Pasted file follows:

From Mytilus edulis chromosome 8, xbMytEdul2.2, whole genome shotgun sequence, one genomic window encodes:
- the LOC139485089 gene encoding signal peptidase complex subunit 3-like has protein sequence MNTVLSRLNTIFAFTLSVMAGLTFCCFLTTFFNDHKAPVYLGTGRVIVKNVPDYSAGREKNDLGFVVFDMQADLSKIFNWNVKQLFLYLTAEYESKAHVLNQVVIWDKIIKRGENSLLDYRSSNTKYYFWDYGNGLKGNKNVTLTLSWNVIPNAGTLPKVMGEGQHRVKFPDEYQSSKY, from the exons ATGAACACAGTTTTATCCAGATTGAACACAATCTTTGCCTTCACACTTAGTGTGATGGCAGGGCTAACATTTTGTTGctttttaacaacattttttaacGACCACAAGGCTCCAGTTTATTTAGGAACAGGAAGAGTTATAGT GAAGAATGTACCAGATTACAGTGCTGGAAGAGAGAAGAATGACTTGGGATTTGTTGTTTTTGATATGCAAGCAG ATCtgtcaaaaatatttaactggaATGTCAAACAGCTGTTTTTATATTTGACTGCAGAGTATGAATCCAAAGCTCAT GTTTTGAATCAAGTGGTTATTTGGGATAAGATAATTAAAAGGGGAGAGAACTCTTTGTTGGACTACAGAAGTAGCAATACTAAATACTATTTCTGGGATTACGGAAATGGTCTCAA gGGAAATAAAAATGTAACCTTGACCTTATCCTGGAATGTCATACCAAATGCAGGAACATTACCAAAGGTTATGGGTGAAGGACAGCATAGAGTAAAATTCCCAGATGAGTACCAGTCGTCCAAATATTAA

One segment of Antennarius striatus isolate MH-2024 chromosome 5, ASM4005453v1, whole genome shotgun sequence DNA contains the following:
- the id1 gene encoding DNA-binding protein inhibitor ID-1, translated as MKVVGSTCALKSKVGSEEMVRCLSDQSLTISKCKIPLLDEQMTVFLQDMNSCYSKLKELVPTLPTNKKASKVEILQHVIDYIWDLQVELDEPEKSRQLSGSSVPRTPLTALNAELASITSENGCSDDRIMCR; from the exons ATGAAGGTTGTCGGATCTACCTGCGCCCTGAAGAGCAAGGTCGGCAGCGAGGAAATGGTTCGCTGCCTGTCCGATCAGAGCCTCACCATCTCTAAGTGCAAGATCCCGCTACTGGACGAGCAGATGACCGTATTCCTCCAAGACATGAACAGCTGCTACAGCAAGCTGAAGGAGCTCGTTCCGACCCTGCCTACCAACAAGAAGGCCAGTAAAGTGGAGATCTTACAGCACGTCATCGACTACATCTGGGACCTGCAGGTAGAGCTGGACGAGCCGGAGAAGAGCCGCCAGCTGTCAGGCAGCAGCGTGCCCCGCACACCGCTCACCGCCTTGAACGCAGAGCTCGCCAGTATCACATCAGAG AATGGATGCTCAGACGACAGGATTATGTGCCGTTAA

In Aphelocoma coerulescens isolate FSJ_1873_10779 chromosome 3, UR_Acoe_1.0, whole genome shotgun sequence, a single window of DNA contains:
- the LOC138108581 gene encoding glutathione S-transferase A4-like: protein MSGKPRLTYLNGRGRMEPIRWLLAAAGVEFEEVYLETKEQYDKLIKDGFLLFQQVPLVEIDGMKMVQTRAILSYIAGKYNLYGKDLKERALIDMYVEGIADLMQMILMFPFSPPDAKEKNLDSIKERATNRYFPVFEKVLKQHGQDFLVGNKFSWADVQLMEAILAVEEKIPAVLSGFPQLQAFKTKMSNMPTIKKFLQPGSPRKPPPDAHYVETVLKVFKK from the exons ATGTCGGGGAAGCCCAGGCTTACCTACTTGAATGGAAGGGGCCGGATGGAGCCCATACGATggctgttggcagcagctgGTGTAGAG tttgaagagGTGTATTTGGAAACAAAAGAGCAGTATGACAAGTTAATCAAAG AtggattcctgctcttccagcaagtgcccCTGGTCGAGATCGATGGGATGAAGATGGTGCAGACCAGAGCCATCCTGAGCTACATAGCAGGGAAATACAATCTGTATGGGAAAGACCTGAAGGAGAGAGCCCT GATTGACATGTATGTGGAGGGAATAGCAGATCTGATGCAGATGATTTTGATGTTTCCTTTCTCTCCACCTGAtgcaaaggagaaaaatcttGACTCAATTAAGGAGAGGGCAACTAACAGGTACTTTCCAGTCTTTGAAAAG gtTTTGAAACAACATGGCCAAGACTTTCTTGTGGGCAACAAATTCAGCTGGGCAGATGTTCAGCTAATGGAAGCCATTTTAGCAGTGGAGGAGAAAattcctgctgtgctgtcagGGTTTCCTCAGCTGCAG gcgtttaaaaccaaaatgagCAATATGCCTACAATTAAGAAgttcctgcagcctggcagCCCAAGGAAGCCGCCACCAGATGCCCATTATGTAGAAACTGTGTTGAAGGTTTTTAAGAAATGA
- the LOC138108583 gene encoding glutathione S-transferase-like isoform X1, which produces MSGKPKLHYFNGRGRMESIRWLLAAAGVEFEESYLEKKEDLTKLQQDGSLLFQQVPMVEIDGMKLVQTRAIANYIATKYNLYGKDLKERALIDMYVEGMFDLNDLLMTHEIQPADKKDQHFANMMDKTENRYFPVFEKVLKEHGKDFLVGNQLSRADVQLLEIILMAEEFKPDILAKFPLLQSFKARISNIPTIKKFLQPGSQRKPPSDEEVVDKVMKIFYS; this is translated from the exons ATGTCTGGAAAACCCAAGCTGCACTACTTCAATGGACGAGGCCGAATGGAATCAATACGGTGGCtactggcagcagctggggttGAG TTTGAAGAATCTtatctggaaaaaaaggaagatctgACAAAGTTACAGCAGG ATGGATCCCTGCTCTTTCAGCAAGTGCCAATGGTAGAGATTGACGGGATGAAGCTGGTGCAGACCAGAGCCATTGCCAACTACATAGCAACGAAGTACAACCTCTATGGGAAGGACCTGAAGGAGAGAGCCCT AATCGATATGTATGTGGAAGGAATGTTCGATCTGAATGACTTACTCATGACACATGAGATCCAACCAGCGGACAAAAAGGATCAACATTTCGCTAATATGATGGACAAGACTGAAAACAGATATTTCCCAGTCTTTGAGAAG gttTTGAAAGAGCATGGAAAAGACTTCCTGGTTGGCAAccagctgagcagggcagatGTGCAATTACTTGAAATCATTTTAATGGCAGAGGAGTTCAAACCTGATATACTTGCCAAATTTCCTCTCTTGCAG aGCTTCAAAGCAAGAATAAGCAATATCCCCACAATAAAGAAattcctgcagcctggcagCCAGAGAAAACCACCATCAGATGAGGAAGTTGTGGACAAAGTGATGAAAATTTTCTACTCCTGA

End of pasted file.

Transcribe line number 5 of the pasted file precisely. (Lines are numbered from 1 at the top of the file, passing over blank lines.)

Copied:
In Aphelocoma coerulescens isolate FSJ_1873_10779 chromosome 3, UR_Acoe_1.0, whole genome shotgun sequence, a single window of DNA contains: